These jobs included:

  • Boilermakers and high-pressure steamfitters
  • Electricians and plumbers
  • Welders and metal fabricators
  • Insulators, drywallers, and painters
  • Lathe, grinder and drill press operators
  • Repair and maintenance technicians
  • Janitorial and cleaning staff
  • Warehouse pickers and packers
  • Supervisors and quality control officers
  • Administration and clerical support workers

All these workers came into contact with asbestos at some point before automotive assembly plants eliminated it.

Eliminating asbestos in the industry didn’t happen quickly, though.

Asbestos is Still Not Banned
The U.S. Environmental Protection Agency (EPA), as well as the Occupational Safety and Health Administration (OSHA), spent years attempting to ban asbestos products to no avail.

Asbestos can still be found in automotive parts today in limited quantities.

Automotive Parts Containing Asbestos

Asbestos added to many automotive components to make them efficient and economical. There was little thought given to any negative aspects of using asbestos-based parts.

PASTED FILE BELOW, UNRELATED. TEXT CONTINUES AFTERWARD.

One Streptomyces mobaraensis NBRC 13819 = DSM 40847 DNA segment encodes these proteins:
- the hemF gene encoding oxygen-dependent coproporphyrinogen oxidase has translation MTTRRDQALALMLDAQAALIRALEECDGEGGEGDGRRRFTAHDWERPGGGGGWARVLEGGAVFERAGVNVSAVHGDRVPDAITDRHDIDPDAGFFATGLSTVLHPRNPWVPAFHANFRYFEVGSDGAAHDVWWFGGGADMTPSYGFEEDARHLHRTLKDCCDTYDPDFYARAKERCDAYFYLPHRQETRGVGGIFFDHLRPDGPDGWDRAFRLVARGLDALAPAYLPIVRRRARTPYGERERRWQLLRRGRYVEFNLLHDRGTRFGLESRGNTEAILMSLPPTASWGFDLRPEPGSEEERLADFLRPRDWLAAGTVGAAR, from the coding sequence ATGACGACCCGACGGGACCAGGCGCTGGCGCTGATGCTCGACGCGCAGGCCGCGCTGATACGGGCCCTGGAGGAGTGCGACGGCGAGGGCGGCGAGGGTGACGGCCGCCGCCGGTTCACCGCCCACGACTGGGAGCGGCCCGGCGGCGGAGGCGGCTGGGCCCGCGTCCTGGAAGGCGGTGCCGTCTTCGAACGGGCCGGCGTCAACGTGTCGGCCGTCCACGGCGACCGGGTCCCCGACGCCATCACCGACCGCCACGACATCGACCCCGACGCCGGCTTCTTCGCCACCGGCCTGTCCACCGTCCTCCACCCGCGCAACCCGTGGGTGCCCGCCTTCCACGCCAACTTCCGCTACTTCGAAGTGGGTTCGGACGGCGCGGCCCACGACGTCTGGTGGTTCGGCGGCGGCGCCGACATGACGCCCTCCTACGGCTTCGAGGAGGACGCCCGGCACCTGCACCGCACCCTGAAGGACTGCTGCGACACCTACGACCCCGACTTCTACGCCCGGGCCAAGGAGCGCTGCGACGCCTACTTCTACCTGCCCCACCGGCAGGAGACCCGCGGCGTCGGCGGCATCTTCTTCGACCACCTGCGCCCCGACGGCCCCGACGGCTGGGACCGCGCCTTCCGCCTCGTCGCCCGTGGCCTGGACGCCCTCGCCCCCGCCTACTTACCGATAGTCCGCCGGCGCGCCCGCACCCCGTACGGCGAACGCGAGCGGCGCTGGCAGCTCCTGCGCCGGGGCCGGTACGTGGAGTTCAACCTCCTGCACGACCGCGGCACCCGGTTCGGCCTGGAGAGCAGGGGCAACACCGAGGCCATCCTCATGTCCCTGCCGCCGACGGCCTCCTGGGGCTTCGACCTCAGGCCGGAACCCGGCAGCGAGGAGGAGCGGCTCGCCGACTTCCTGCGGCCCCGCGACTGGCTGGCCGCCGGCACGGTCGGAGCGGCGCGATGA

That included paying attention to any health risks from exposing automotive plant workers to asbestos.

These are some of the automotive parts that contained asbestos:

  • Brake pads, shoes, drums and discs
  • Clutch facings and linings
  • Automatic and manual transmissions
  • Firewalls and engine hood linings
  • Radiator and heater hoses
  • Paints, sealants, and glues
  • Auto-body insulation
  • Engine gaskets and valves

Every automotive assembly line worker had these components pass by them during production. Some workers had higher asbestos exposure when they disturbed asbestos materials by cutting, drilling and sanding them into fitted and finished products.

All automotive assembly plant employees came across asbestos to some degree in their overall working environment.

Automotive Assembly Plant Workers Health Risks

Asbestos is relatively safe and stable once installed and undisturbed. Asbestos exposure happened when workers were cutting and fitting asbestos products.